Nothing is worse than trying to hunt down supplies when your horse is ill or injured. So a little pre-planning on your part — assembling your own first-aid kit — will make handling these emergencies go more smoothly.
The most common first-aid situations with horses are: (1) injuries of all sorts; (2) respiratory or other infectious diseases; and (3) colic. Your first-aid kit contents should reflect these situations.
This is item number one for your first-aid kit. Any time your horse is off feed, looking droopy, or acting out of sorts, take his temperature first. Even if he has obvious symptoms, such as a cough or diarrhea, your veeterinarian will need to know if your horse has a fever.
Traditional mercury thermometers for horses are five inches long, have a heavy plastic screw-top case, and a loop at the end. A heavy string or tape can be run through the loop and secured to an alligator clip or clothespin. This is clamped to the tail hairs while the thermometer is “cooking,” to prevent it from falling and breaking if the horse forces it out. Digital thermometers can also work, but cost at least four times as much and may not be long enough to get an accurate reading on a large horse.
You can also check your horse’s pulse with a stethoscope.
There are several small sharp implements you should store in your first-aid kit. First, you’ll need scissors to trim back long hairs overlying wounds and to trim bandaging materials to fit. Also, keep heavy shears (medium-weight garden shears are good) or sharp knife handy in the event your horse gets tangled or hung up. If your barn doesn’t keep shoeing equipment available, keep a sturdy pair of pliers in your kit to pull off loose or sprung shoes.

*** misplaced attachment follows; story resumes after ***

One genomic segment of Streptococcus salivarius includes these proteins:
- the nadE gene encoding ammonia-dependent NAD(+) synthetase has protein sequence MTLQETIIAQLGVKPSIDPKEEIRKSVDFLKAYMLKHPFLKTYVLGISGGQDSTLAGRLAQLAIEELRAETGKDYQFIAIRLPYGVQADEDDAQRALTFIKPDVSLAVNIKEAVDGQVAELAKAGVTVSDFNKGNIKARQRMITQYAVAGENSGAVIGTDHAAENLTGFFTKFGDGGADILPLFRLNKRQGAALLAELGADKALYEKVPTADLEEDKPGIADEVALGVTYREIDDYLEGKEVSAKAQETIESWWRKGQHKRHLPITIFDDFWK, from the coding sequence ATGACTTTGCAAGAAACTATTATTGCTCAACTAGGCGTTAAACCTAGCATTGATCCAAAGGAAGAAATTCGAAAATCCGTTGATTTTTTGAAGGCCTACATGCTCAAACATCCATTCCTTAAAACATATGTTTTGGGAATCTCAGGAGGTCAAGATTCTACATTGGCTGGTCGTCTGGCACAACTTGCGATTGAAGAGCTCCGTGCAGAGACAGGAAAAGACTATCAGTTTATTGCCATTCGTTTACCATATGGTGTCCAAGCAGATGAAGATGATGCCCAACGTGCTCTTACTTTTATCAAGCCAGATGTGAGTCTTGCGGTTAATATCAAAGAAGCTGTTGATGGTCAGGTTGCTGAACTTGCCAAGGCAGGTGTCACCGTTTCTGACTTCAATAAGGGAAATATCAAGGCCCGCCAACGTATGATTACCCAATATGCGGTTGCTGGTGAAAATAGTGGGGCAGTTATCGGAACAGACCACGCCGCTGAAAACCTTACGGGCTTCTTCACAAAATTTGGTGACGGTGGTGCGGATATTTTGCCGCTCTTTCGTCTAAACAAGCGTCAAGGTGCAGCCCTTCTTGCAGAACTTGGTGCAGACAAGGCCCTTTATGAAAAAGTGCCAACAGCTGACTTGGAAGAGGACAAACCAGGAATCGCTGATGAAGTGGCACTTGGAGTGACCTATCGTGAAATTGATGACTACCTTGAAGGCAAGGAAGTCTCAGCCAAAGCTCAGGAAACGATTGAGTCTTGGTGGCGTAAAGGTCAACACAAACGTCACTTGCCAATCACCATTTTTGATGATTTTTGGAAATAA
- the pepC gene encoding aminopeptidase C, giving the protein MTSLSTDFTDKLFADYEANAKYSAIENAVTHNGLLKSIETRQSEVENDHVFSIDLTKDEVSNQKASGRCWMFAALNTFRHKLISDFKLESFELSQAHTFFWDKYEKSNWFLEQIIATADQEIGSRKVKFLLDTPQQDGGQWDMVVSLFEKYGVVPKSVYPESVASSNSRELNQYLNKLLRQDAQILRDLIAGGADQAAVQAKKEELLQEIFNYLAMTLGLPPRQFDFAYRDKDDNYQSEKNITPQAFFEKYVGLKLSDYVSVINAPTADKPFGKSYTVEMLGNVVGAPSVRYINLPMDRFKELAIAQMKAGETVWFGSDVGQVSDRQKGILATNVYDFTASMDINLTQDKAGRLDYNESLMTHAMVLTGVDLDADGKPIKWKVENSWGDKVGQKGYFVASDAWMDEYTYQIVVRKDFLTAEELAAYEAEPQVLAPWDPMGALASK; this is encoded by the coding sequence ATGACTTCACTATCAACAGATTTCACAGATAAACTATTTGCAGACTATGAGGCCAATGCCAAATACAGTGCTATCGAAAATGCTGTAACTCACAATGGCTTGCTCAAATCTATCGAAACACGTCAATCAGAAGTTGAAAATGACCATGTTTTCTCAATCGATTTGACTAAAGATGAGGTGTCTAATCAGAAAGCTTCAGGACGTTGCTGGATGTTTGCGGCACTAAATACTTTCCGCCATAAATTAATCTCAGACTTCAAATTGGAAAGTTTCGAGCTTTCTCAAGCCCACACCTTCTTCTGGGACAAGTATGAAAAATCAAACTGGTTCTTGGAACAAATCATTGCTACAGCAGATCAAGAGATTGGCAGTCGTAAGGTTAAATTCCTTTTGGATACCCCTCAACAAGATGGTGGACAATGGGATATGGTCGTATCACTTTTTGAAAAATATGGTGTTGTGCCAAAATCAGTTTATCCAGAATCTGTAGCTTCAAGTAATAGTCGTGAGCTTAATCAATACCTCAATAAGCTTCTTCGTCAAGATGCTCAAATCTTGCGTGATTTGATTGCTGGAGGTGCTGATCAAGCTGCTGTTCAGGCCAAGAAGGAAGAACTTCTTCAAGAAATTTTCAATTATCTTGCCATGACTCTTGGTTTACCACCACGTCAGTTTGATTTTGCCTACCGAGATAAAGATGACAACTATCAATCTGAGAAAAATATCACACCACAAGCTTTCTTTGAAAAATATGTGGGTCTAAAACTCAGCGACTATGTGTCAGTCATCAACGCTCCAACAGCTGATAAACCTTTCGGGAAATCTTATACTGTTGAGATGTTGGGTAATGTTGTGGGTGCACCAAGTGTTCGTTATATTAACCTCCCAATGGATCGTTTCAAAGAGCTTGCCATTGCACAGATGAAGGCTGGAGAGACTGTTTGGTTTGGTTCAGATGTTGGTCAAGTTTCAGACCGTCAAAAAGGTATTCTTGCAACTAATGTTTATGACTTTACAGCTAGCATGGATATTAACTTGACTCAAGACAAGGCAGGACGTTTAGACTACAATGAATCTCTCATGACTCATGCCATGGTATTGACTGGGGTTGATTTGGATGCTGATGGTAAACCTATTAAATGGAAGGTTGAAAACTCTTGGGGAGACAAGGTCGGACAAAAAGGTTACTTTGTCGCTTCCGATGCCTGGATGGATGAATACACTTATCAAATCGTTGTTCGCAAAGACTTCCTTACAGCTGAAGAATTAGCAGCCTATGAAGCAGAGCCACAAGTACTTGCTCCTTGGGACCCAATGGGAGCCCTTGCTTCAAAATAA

#3. Wound wash.
Gentle washing is the first step in removing surface contamination (dirt, plant material, hair, bedding, etc.) from a wound and reducing the number of bacteria on its surface. Unless there’s heavy bleeding that needs to be stopped first, wounds with obviously visible contamination should be cleaned by directing a stream of water above the wound and allowing it to run over the surface. Never direct water under pressure, even light hose pressure, straight onto a wound. This can actually drive debris or contaminants deeper into the wound or cut.
The initial water cleaning may result in a little bleeding. If this isn’t heavy, it’s to be expected from loosening surface clots. Ignore this, and proceed to cleansing. Betadine scrub, or another wound-disinfecting scrub made with povidone (“tamed”) iodine is a good choice, although some horses may be sensitive to it. A two percent chlorhexidine-based scrub is well tolerated even by sensitive-skinned horses. These surgical scrubs are widely available in farm-supply stores or online.